Phone Banking starts 6/18
Noon-4pm Rain or Shine!
Discher Park – Horicon (click for map)
Thursday June 20 – West Clinic
451 Junction Road
11:00am – 1:00pm
Friday June 21st – UW Hospital & Clinics
With special guest Sly (93.7)
600 Highland Ave
Or about a rally protesting the American Legislative Exchange Council’s paid ads defending Florida’s “kill at will” legislation. Or upcoming “spring training” events for the Occupy Wall Street movement.
Or maybe a discussion of the impact on Social Security solvency if the wealthiest 1 percent paid their fair share into the system. Maybe a news story on how your senators voted on the Blunt Amendment that would have let employers determine whether their employees had access to birth control insurance coverage.
Behind the Scenes
You probably never noticed who was behind these stories. You may never have even heard of Citizen Action of Wisconsin.
Citizen Action says it “organizes people to make Wisconsin a better place to live and work.”
It’s the brains and coordinator behind hundreds of media stories, mobilizations and educational campaigns across the state every year to promote economic and social justice. If you don’t immediately connect Citizen Action’s name to everything they do, it may be because “We try to let the issues take center stage,” according to Jim Cavanaugh, former president of the South Central Federation of Labor (SCFL) and a longtime member of the Citizen Action Executive Committee. The SCFL is one of over a hundred dues-paying Citizen Action affiliates.
In addition to affiliates, Citizen Action has assembled a broad coalition of progressive organizations across the state, including leading labor, senior citizen, environmental, community, interfaith, women’s, family farm, teacher’s and civil rights organizations.
“The idea is to bring together a lot of groups that tend to focus on different issues into a united front,” Cavanaugh says. “This way we can get unions and farmers involved in the mining issue and bring together environmentalists and Native Americans to defend women’s reproductive rights.”
Citizen Action’s major emphasis is on jobs and health care reform. But, with the all-around assault by the right-wing these days, you are likely to see Citizen Action attacking any number of issues. One day may see them coordinating a press conference on Corporate Personhood, the next on defending Wisconsin’s public employee pension system.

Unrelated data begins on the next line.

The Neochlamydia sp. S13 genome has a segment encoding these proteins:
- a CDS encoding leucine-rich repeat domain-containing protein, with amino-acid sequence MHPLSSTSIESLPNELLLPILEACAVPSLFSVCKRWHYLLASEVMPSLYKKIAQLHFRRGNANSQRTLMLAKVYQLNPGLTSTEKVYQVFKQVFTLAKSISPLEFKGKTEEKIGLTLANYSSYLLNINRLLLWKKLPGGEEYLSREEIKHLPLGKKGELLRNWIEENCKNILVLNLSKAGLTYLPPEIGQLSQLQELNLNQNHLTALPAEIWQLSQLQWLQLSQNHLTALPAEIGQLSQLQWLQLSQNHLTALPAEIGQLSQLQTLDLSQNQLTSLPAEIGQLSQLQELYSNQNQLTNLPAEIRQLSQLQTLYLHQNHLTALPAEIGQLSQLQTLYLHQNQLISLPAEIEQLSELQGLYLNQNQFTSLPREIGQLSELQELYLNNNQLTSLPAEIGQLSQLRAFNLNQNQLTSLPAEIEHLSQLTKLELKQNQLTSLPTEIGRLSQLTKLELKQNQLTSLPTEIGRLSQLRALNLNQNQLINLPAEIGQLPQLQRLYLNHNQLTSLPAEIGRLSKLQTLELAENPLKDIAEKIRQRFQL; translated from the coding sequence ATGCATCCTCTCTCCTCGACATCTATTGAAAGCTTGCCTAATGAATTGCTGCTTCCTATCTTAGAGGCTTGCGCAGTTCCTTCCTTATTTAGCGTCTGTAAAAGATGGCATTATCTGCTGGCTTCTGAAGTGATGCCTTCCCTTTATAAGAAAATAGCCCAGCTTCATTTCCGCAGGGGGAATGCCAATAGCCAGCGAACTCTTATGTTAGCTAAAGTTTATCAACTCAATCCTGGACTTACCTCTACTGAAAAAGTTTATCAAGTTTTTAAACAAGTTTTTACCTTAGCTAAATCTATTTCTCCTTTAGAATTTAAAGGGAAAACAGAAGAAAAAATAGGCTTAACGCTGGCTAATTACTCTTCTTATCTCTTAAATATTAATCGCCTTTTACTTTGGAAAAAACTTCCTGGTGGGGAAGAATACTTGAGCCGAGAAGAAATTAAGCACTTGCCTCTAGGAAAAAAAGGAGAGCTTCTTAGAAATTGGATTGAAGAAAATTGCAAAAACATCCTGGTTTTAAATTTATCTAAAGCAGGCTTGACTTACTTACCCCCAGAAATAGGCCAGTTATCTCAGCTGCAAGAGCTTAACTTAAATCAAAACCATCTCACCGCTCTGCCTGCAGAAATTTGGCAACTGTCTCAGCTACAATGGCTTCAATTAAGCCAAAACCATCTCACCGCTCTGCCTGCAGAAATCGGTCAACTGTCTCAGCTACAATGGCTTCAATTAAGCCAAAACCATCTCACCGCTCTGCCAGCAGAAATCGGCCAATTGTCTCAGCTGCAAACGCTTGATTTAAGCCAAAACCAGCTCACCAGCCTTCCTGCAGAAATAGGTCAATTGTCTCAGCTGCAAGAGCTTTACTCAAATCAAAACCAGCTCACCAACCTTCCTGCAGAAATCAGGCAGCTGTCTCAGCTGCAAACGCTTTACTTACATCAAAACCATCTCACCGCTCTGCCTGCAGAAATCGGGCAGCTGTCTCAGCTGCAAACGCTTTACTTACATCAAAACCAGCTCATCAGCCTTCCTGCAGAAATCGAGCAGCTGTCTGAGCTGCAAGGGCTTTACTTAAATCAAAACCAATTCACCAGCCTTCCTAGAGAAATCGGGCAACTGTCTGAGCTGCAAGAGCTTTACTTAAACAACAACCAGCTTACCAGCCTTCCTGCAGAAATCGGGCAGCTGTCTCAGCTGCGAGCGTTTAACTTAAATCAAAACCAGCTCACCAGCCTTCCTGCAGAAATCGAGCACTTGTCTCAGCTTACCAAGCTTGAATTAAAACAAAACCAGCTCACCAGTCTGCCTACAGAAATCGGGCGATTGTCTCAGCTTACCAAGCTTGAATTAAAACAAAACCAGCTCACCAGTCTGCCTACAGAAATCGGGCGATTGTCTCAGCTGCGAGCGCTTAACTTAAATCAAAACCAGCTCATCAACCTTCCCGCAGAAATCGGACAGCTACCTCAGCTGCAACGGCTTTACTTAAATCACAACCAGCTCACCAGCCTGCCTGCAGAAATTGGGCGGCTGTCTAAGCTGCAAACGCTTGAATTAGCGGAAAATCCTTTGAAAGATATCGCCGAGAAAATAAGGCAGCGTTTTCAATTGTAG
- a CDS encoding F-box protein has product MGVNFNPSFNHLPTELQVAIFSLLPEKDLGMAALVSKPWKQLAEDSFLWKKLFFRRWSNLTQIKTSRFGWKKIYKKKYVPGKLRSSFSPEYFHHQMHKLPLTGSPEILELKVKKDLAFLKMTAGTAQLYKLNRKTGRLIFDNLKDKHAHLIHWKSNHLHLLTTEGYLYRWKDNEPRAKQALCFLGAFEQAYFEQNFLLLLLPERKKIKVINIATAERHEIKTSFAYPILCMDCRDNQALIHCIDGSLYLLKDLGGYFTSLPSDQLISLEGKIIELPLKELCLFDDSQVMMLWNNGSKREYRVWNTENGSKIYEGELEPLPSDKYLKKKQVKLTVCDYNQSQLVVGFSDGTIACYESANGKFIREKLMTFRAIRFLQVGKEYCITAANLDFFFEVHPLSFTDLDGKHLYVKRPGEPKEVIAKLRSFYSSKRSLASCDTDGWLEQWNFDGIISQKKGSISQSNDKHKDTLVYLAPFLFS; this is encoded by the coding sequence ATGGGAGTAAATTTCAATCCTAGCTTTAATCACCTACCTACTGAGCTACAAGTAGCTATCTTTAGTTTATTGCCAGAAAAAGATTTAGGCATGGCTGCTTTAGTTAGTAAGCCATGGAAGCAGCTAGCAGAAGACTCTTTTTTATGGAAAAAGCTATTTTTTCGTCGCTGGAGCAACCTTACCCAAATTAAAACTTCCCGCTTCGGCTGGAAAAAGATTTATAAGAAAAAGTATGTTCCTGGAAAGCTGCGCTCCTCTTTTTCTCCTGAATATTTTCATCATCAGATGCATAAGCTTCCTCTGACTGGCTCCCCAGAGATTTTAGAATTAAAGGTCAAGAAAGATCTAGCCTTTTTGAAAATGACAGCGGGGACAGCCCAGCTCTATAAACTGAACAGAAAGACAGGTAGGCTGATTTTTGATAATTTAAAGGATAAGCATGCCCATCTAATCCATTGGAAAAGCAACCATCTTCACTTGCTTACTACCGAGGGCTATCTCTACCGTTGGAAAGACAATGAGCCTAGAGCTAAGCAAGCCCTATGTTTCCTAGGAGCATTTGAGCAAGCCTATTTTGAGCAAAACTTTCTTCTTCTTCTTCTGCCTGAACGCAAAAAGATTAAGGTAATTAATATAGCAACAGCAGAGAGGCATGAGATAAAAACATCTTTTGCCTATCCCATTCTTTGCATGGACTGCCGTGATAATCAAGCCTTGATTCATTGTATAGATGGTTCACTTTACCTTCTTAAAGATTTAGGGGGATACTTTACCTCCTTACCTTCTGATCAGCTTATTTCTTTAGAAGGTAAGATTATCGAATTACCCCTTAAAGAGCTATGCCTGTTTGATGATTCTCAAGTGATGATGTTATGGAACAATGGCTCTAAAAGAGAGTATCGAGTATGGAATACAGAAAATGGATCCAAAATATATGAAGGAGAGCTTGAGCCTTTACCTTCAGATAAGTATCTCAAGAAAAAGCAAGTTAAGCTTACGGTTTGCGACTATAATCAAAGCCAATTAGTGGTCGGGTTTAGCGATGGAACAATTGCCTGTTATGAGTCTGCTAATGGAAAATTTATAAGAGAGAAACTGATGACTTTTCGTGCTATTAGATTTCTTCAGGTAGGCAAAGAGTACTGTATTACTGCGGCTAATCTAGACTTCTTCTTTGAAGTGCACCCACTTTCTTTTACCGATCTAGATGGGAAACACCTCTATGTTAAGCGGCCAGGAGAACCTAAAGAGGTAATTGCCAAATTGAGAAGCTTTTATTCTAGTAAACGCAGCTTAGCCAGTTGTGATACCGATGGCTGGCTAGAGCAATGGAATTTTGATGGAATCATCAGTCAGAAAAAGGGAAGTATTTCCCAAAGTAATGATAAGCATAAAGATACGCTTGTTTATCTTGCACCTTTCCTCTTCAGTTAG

A quick search uncovered 16 news stories in the state in the past month alone where Citizen Action appeared prominently.
On March 20, Citizen Action organized people to fill the Milwaukee Common Council meeting to demand passage of a jobs act.
On March 26, a Citizen Action spokesperson was on Wisconsin Public Radio denouncing excessive health insurance premium increases in the state. That same day the Green Bay Press-Gazette quoted Citizen Action on Governor Scott Walker’s decision to turn down $40 million in federal health care aid appeared in a Capital Times article on moves to repeal the state’s Pay Equity Law.
The organization certainly gets around. Not only geographically, but on the issues as well.
If there’s a public face of Citizen Action of Wisconsin, it would be Executive Director Robert Kraig. He appears regularly at media events and on radio and TV talk shows, and he’s the one usually quoted in press releases. But the organization includes nine other staffers with titles like “Health Care Organizer,” “Economic Justice Program Director,” and “Canvasser.”
“I can’t say enough about Kraig and the other people who work for Citizen Action. They work very, very hard,” Cavanaugh said. “But, you can tell, they all really love their jobs.”
The organization has some goals and initiatives for the immediate future. Increasing access to affordable health care. Restoring collective bargaining rights for public employees. Generating good jobs and livable neighborhoods in major urban areas. Passage of the Milwaukee Jobs Act. Restoring Walker’s cuts to BadgerCare. Gearing up for renewal of the Occupy movement.
But it’s hard to say just what’s in the immediate future for Citizen Action because a lot of their work these days is in reaction to the general assault on the lives of ordinary people in our state. So, in effect, the right-wing is setting much of their agenda.